Should School District Cops Be Allowed to Choke Students?

Grabbing suspects by the throat or putting them in chokeholds are actions many police departments prohibit in most circumstances. Some departments outright ban the practice, and after the public saw video last summer of a New York police officer choking Eric Garner to death, police chokeholds became clouded in even more controversy. (The Houston Police Department evidently does not make its policy available to the public.)

So it’s unclear why a school district police officer at Round Rock High School last week felt it necessary or appropriate to grab a student by the throat before pinning him to the ground. The backlash Round Rock ISD has received over the video, which began circulating on social media last week and achieved viral status over the weekend, is just the latest in an ongoing debate over how and when school police should be allowed to use force on students.

Round Rock sophomore Gyasi Hughes told KVUE that a fight started when another student wouldn’t give him back his football goggles. Hughes told the station that school officials called in police (or, to go by the district’s euphemism, “school resource officers”) to defuse the situation once Hughes and the other student started pushing and shoving each other.

While the video, which appears to have been shot by a fellow student, doesn’t show the fight between Hughes and the other student, it does show Hughes being cornered by two officers after the altercation. When officer Rigo Valles goes to grab Hughes’s arm, the 14-year-old pushes his hand away. That’s when Valles grabs Hughes by the throat.

State lawmakers have for some time acknowledged that the way Texas public school districts police students has become a problem. That’s why in 2011, the Legislature banned school police officers from charging students with Class C misdemeanors for routine behavior problems, like disrupting class. Up until this year, Texas was one of only two states in the country to criminalize truancy. Texas students now no longer face fines, arrest and even jail time for skipping school. This week, the Houston ISD Board of Trustees is set to vote on a measure that would ban schools from suspending or expelling the district's youngest students

All of these reforms are meant to address what critics have called the school-to-prison pipeline, a system that researchers say criminalizes children from an early age and too often dumps them into a criminal justice system that many find difficult, if not impossible, to escape.

Part of the conversation on how to end the school-to-prison pipeline has been focused on reforming how and when school police officers use force on students. Critics of the way districts currently police students point to a number of recent incidents that they say illustrate dangerous and unnecessary use of force on kids.

In 2013, an officer tased Bastrop high school student Noe Niño de Rivera while breaking up a fight in the school cafeteria. The 16-year-old fell backward, hit his head and subsequently spent more than 50 days in a medically induced coma. (The state’s largest police association defended the officer’s actions and officials settled a lawsuit filed by the student’s family for $775,000.)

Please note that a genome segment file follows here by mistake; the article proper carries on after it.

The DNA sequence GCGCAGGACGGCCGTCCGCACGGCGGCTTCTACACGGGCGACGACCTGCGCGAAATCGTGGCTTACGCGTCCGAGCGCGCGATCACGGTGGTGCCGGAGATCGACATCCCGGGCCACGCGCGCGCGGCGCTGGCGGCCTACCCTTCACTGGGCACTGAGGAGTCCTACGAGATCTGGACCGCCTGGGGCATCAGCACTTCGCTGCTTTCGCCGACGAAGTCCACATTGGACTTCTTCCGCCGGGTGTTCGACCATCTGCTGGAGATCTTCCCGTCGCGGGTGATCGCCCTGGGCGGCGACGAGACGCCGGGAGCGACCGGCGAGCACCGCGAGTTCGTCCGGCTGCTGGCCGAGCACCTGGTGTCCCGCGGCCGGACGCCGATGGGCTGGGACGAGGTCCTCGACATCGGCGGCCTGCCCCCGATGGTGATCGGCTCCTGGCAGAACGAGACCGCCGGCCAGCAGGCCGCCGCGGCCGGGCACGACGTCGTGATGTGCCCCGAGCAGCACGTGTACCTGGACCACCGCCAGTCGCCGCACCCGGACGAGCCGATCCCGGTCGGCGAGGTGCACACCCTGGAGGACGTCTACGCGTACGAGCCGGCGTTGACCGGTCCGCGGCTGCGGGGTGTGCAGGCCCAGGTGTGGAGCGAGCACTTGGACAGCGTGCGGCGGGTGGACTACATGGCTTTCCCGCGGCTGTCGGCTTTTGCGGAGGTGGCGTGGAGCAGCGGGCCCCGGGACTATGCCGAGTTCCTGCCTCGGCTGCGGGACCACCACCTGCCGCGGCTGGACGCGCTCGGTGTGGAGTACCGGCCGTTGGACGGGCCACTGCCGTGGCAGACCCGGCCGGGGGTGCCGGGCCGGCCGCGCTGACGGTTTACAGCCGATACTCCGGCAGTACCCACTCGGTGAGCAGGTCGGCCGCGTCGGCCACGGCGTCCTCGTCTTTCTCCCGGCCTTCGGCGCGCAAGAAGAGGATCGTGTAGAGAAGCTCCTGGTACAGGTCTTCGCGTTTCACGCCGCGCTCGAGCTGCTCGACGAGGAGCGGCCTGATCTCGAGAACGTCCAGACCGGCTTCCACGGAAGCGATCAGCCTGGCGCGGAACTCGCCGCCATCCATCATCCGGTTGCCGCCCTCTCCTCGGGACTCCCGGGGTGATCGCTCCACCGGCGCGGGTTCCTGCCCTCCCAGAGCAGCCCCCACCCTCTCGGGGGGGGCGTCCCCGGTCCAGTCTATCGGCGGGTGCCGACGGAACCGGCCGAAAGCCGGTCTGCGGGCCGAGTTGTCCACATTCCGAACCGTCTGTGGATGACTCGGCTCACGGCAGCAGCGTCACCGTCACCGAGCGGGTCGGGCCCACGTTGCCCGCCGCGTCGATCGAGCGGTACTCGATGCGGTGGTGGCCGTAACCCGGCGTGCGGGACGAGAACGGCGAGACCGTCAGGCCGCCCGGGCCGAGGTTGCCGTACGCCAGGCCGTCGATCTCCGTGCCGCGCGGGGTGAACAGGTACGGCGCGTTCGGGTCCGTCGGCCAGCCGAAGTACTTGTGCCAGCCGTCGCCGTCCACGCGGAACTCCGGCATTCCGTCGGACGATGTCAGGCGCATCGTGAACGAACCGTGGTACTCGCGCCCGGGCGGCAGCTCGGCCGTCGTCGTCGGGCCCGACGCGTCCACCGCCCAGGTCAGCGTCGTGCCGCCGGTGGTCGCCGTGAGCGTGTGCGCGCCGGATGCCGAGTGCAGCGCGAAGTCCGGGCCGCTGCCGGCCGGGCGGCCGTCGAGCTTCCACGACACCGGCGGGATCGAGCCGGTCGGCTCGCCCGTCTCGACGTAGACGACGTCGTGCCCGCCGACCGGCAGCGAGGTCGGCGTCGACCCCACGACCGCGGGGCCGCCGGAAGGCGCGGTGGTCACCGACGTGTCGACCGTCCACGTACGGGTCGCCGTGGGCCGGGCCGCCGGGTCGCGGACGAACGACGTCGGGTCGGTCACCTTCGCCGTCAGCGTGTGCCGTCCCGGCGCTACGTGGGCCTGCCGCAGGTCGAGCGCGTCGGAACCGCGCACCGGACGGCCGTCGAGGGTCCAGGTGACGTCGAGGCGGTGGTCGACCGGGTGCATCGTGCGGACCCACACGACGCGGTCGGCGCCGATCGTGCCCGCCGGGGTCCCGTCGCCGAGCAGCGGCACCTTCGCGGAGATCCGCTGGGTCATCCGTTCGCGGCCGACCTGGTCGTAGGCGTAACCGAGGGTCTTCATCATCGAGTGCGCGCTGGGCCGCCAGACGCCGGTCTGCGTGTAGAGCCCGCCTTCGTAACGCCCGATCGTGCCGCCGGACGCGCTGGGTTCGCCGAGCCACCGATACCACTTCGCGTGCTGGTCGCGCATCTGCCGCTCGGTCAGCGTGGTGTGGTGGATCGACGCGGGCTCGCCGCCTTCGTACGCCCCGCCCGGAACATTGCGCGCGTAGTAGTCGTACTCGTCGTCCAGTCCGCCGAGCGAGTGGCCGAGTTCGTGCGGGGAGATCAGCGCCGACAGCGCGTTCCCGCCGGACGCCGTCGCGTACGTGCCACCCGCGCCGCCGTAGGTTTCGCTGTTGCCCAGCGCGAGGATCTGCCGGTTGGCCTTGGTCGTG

Last year, 16-year-old South Houston High School student Cesar Suquet went to the principal’s office to ask for his cell phone, which had been confiscated earlier in the day. Officials denied his request and told him to leave the office. Suquet later told KPRC that, as Pasadena ISD police officer Michael Y’Barbo and an assistant principal escorted him out, he looked at the cop and “asked him why he was being such an asshole.”

According to Suquet, Y’Baro became enraged and attempted to arrest him for disorderly conduct. When Suquet wouldn’t get on the ground, the officer struck him on the arms and back with his metal baton hard enough to leave large patches of red bruising. In a lawsuit the family later filed against the district, Suquet claims he was hit some 18 times by Y’Baro’s baton. Some of the blows came after he was already on the ground, according to the lawsuit.

And just this past April, an officer at Round Rock ISD used a Taser to subdue a 16-year-old during a fight in the high school cafeteria; police later acknowledged the kid was actually trying to stop the fight.

Hughes, the 14-year-old who was choked by an officer at Round Rock ISD last week, was ultimately suspended from school, given Saturday detention and was banned from playing on the football team for one game. The question many are asking, however, isn’t really whether all of that is appropriate punishment for what by all accounts appears to have been a mild schoolyard fight, but rather whether the officer’s response — grabbing a student by the throat — was appropriate.

While Round Rock ISD officials say they’re reviewing the incident, the district issued a statement last week that blamed the student for being non-compliant and said police “were forced to detain him for his safety and the safety of others.”

The statement doesn’t address when, if ever, it is appropriate for a school police officer to grab a 14-year-old by the throat. 

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